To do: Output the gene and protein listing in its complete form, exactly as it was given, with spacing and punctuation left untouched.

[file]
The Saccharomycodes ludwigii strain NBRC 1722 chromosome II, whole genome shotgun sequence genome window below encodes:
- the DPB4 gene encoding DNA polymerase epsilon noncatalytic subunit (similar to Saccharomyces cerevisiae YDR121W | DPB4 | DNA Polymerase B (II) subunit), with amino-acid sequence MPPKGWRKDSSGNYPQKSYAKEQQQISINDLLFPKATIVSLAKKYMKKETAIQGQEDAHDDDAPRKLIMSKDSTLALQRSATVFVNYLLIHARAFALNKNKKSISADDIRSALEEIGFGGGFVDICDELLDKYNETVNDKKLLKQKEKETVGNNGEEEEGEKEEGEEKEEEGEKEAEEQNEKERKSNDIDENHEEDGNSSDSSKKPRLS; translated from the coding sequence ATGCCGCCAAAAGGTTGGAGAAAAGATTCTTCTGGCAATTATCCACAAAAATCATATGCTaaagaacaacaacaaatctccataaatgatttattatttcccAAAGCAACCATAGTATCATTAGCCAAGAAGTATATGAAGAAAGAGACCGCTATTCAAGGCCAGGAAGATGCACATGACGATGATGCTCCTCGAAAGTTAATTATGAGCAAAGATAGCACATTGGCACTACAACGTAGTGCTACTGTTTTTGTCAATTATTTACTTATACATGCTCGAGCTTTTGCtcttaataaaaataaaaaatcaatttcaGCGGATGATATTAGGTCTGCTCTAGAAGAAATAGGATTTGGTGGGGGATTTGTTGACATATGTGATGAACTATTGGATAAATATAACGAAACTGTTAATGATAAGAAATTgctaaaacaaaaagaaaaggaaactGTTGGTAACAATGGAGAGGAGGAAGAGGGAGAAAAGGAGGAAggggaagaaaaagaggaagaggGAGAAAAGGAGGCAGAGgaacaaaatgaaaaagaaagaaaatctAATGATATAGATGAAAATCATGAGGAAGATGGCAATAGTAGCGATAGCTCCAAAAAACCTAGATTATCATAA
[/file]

The Saccharomycodes ludwigii strain NBRC 1722 chromosome II, whole genome shotgun sequence genome window below encodes:
- the DPB4 gene encoding DNA polymerase epsilon noncatalytic subunit (similar to Saccharomyces cerevisiae YDR121W | DPB4 | DNA Polymerase B (II) subunit), with amino-acid sequence MPPKGWRKDSSGNYPQKSYAKEQQQISINDLLFPKATIVSLAKKYMKKETAIQGQEDAHDDDAPRKLIMSKDSTLALQRSATVFVNYLLIHARAFALNKNKKSISADDIRSALEEIGFGGGFVDICDELLDKYNETVNDKKLLKQKEKETVGNNGEEEEGEKEEGEEKEEEGEKEAEEQNEKERKSNDIDENHEEDGNSSDSSKKPRLS; translated from the coding sequence ATGCCGCCAAAAGGTTGGAGAAAAGATTCTTCTGGCAATTATCCACAAAAATCATATGCTaaagaacaacaacaaatctccataaatgatttattatttcccAAAGCAACCATAGTATCATTAGCCAAGAAGTATATGAAGAAAGAGACCGCTATTCAAGGCCAGGAAGATGCACATGACGATGATGCTCCTCGAAAGTTAATTATGAGCAAAGATAGCACATTGGCACTACAACGTAGTGCTACTGTTTTTGTCAATTATTTACTTATACATGCTCGAGCTTTTGCtcttaataaaaataaaaaatcaatttcaGCGGATGATATTAGGTCTGCTCTAGAAGAAATAGGATTTGGTGGGGGATTTGTTGACATATGTGATGAACTATTGGATAAATATAACGAAACTGTTAATGATAAGAAATTgctaaaacaaaaagaaaaggaaactGTTGGTAACAATGGAGAGGAGGAAGAGGGAGAAAAGGAGGAAggggaagaaaaagaggaagaggGAGAAAAGGAGGCAGAGgaacaaaatgaaaaagaaagaaaatctAATGATATAGATGAAAATCATGAGGAAGATGGCAATAGTAGCGATAGCTCCAAAAAACCTAGATTATCATAA